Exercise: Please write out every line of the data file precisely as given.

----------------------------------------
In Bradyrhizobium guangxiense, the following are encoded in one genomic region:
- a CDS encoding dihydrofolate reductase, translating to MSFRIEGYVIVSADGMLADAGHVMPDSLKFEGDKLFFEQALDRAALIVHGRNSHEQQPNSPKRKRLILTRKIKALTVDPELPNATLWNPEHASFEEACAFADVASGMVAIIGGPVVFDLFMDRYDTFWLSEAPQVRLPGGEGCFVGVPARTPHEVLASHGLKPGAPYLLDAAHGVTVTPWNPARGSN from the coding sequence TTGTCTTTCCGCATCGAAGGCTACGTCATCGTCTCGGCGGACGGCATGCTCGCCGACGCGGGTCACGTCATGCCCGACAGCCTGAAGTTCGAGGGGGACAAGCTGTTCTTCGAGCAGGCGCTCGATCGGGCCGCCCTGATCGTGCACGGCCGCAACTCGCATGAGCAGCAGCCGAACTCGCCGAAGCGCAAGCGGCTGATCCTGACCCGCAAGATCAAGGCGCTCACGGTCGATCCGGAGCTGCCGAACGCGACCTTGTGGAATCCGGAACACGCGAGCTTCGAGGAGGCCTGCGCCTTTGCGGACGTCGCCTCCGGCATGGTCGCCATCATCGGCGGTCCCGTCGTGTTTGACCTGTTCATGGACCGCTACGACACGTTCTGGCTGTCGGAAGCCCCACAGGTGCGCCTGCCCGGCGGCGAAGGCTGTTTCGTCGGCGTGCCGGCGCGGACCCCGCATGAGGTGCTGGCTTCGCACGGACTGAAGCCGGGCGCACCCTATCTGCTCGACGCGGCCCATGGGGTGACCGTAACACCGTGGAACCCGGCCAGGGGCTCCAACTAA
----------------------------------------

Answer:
In Bradyrhizobium guangxiense, the following are encoded in one genomic region:
- a CDS encoding dihydrofolate reductase, translating to MSFRIEGYVIVSADGMLADAGHVMPDSLKFEGDKLFFEQALDRAALIVHGRNSHEQQPNSPKRKRLILTRKIKALTVDPELPNATLWNPEHASFEEACAFADVASGMVAIIGGPVVFDLFMDRYDTFWLSEAPQVRLPGGEGCFVGVPARTPHEVLASHGLKPGAPYLLDAAHGVTVTPWNPARGSN from the coding sequence TTGTCTTTCCGCATCGAAGGCTACGTCATCGTCTCGGCGGACGGCATGCTCGCCGACGCGGGTCACGTCATGCCCGACAGCCTGAAGTTCGAGGGGGACAAGCTGTTCTTCGAGCAGGCGCTCGATCGGGCCGCCCTGATCGTGCACGGCCGCAACTCGCATGAGCAGCAGCCGAACTCGCCGAAGCGCAAGCGGCTGATCCTGACCCGCAAGATCAAGGCGCTCACGGTCGATCCGGAGCTGCCGAACGCGACCTTGTGGAATCCGGAACACGCGAGCTTCGAGGAGGCCTGCGCCTTTGCGGACGTCGCCTCCGGCATGGTCGCCATCATCGGCGGTCCCGTCGTGTTTGACCTGTTCATGGACCGCTACGACACGTTCTGGCTGTCGGAAGCCCCACAGGTGCGCCTGCCCGGCGGCGAAGGCTGTTTCGTCGGCGTGCCGGCGCGGACCCCGCATGAGGTGCTGGCTTCGCACGGACTGAAGCCGGGCGCACCCTATCTGCTCGACGCGGCCCATGGGGTGACCGTAACACCGTGGAACCCGGCCAGGGGCTCCAACTAA